Why this Fire in South Kashmir?

  • Imran Nabi Dar
  • Publish Date: Jan 19 2017 1:48PM
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  • Updated Date: Jan 19 2017 1:48PM
Why this Fire in South Kashmir?

                                                                 Illustration by Suhail Naqshbandi

When the now deceased Hizbul Mujahideen commander Burhan Muzaffar Wani started his sojourn, not many knew about him but over the last couple of years, he had become an internet sensation. With his novel ways of putting across a viewpoint, many youngsters that I observe or interact with saw in him a ‘hero’. 

Whether one likes it or not, Burhan had become a rallying point for many. This is a fact and it will be good for everyone if GoI acknowledged it. The sweeping generalisation of labelling everybody a paid agent will do no good in this scenario. Considering the swelling number of young Kashmiris attending the funeral prayers of deceased militants, and more and more women coming out in open to condone the trend, Burhan had established a strong constituency in the valley, a constituency in the young psyche.

Following the sudden news of his killing, past five months in Kashmir have been deadly. After 2008, 2010, Valley witnessed another deadly cycle of protests this year resulting in death of almost 100 people, injuries to over 10,000, blinding of around 1100 people followed by arbitrary arrests. This year however saw south Kashmir taking the hit. A number of developments on the political and social front have led to the dramatic resurgence of violent protests throughout the valley particularly the rural south. The reasons are many; some are internal, confined to local politics whereas many are associated with politics at national level. 

 

Politics of Perception

Kashmir has been witnessing the Politics of Perception for a long period now. Currently there is a perception that ‘Harm’ has been institutionalised in Kashmir. The way state has dealt with the protests has strengthened the belief that the government knows only one way to silence protestors in Kashmir and that is by inflicting harm. Over the years this perception is steadily growing and strengthening.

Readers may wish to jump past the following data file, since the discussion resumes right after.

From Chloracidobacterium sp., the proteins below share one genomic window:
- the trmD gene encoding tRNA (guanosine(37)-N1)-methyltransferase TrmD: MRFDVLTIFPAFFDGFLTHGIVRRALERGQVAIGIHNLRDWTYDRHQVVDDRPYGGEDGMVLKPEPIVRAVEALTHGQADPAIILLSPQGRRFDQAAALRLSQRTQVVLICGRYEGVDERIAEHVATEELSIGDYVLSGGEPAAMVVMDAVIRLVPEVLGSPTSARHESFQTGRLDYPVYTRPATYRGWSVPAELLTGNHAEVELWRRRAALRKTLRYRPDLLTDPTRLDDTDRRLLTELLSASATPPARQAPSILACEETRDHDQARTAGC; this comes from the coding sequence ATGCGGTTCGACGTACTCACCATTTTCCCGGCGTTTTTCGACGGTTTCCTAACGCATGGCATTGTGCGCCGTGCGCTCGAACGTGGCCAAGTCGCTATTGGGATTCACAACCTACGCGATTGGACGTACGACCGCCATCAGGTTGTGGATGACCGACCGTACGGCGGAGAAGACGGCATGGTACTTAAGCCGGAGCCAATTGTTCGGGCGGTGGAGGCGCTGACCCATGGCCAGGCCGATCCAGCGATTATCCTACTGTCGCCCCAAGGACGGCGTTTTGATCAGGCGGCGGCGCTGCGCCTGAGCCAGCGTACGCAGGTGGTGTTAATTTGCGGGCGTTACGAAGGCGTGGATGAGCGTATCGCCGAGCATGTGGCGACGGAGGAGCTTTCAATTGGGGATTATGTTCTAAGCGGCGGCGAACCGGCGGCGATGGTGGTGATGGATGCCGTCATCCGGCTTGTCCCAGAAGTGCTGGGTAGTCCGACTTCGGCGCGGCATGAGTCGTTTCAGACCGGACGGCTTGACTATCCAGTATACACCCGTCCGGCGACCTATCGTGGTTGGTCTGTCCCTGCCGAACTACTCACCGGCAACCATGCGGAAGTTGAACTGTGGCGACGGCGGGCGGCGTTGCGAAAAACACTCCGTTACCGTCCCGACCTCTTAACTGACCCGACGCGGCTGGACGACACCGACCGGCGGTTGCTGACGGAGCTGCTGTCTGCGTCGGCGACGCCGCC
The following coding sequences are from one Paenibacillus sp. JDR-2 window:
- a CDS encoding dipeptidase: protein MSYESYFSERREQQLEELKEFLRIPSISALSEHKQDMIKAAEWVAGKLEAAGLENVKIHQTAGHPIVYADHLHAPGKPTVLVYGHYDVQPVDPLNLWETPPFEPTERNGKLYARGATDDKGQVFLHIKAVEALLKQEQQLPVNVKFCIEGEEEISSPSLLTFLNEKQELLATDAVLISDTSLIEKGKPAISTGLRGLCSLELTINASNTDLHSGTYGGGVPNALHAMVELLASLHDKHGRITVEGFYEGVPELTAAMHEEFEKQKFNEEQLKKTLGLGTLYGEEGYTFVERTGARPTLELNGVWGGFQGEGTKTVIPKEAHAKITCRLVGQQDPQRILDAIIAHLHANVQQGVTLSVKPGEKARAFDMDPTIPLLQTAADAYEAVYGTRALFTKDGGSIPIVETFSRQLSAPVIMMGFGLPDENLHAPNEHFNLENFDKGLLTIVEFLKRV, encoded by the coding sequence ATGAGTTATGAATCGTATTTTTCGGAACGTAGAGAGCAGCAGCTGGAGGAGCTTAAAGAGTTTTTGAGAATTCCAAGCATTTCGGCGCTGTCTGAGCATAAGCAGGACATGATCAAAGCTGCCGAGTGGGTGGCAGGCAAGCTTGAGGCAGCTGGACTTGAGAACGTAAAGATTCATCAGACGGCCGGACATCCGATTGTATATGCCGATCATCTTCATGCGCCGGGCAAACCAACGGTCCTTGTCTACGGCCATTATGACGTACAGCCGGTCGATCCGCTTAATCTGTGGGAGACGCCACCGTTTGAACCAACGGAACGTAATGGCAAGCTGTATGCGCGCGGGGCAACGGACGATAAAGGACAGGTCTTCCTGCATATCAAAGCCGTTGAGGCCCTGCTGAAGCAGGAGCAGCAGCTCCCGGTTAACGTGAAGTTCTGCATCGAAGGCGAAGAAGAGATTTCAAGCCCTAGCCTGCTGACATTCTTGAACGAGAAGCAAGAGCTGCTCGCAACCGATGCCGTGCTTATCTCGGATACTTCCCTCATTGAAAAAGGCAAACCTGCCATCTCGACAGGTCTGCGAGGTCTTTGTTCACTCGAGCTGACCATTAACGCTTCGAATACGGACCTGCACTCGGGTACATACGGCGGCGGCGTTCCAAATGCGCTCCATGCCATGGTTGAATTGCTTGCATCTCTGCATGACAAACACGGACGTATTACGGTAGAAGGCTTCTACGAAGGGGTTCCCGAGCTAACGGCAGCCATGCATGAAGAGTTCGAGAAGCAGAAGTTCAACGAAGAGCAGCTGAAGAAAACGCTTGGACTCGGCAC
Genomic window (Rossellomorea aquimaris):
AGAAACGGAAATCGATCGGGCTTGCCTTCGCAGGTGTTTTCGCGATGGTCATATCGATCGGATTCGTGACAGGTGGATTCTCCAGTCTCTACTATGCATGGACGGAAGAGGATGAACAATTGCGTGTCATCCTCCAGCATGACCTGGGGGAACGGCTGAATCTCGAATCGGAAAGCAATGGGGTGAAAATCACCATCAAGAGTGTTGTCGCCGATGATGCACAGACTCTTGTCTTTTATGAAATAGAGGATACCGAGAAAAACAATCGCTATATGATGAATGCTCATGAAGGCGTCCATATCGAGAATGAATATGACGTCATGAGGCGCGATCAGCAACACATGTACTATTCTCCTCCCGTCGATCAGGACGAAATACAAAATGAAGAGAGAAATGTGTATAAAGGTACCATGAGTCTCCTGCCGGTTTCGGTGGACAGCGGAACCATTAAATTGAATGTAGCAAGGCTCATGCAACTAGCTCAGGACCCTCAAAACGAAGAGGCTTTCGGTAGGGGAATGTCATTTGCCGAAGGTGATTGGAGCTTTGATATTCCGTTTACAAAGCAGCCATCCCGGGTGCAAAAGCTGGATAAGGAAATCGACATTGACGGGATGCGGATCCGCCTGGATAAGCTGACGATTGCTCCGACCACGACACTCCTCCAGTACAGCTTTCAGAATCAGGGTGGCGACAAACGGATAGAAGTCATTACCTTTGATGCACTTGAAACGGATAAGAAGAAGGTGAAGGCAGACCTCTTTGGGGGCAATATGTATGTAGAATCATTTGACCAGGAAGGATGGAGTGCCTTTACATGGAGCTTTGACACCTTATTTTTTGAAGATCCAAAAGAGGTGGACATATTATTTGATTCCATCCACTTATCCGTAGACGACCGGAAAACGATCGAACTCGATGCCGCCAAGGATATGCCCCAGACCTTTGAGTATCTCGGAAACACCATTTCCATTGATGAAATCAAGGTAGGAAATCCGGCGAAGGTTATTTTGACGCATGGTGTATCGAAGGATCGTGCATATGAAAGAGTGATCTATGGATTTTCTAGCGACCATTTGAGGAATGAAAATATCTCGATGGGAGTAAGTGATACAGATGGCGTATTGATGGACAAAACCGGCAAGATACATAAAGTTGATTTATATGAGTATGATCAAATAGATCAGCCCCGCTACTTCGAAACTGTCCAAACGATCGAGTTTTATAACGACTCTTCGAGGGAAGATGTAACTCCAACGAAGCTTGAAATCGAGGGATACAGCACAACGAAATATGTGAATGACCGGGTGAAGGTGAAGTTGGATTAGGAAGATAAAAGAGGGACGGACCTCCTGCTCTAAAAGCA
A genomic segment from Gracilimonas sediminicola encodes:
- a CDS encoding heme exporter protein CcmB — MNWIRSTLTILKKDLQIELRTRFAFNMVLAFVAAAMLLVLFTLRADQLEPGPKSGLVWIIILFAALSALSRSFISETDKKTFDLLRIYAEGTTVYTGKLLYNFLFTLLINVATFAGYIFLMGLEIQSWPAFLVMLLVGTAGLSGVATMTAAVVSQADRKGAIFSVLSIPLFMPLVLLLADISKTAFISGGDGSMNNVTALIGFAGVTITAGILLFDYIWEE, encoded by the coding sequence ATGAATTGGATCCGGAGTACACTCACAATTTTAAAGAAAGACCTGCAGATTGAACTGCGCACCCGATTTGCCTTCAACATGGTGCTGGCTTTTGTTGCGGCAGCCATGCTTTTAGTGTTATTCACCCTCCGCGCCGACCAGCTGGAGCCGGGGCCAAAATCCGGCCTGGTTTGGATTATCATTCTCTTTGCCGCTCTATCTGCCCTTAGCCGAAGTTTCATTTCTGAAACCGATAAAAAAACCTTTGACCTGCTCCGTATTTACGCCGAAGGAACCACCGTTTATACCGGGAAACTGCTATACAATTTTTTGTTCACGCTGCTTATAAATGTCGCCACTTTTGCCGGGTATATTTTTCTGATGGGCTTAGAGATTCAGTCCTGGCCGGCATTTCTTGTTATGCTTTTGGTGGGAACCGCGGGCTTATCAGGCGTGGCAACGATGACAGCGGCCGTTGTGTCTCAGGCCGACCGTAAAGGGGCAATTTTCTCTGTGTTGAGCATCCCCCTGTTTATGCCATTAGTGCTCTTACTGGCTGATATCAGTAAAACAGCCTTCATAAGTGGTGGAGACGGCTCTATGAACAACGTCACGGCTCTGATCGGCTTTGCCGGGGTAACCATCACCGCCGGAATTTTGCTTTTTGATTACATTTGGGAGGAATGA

Never before have so many people been jailed, slapped with PSAs and despite the so called improvement in situation, elderly, youngsters and those with the remotest association with public angst are locked up.

In 2010, the then Opposition, PDP created a ruckus and tried every trick on earth to paint the ruling coalition led by Omar Abdullah the villain. It pledged to ban the pellet guns that had been freshly introduced with the intent of stopping the mobs and put a halt on the spiral of killings that had unfortunately taken place. 

When the PDP came to power in 2015, the clamour for banning pellet guns was conveniently forgotten. As a result, these guns continue to be misused and have maimed and in extreme cases killed people. As per the statistics available 11 people died after shot with pellets. The perception of harm is therefore proving to be true. The state’s regressive and oppressive policies, ignorant or oblivious to the fallouts of such regimes, are being implemented in Kashmir. 

 

Hinterlands Changing

The valley simultaneously is witnessing a major repositioning of militancy particularly in south. And as a reminder to those who thought only those from economically challenged sections of society are joining militant ranks, the recent killings of two militants in Bijbehara and Arwani who come from well to do families will make them think otherwise. The new age armed militants are not confined to class anymore.

In 2010 the protests and killings were mostly based around the city and towns but in 2016 it was far off Kashmir villages which became the epicentre of anti-government protests.

Damhal Hanji Pora, a constituency in Kulgam district is one case that has baffled many. In the past two decades, this area had always given protests a miss no matter what the situation or issue would be, and even if whole of Kashmir had erupted over it. Immediately after the Kokernag encounter, three people including a woman died in police firing, the first casualties of the spiral of deaths that took place in 2016. Subsequently police station at DH Pora was torched. 

Like DH Pora, Chawalgam, the place which has been a hot bed of mainstream politics, also witnessed an uproar and so did many other places, that had never known protests before. 

The trend of virgin spots enrobing themselves into the fatigues of rebellion is a result of a long buried angst. There, no doubt, is a massive shift of ideological orientation and it is youth that are spearheading this. I am sure many would have taken note of it but as a keen observer of people’s mood, I think this shift is much greater than what it appears on the face value.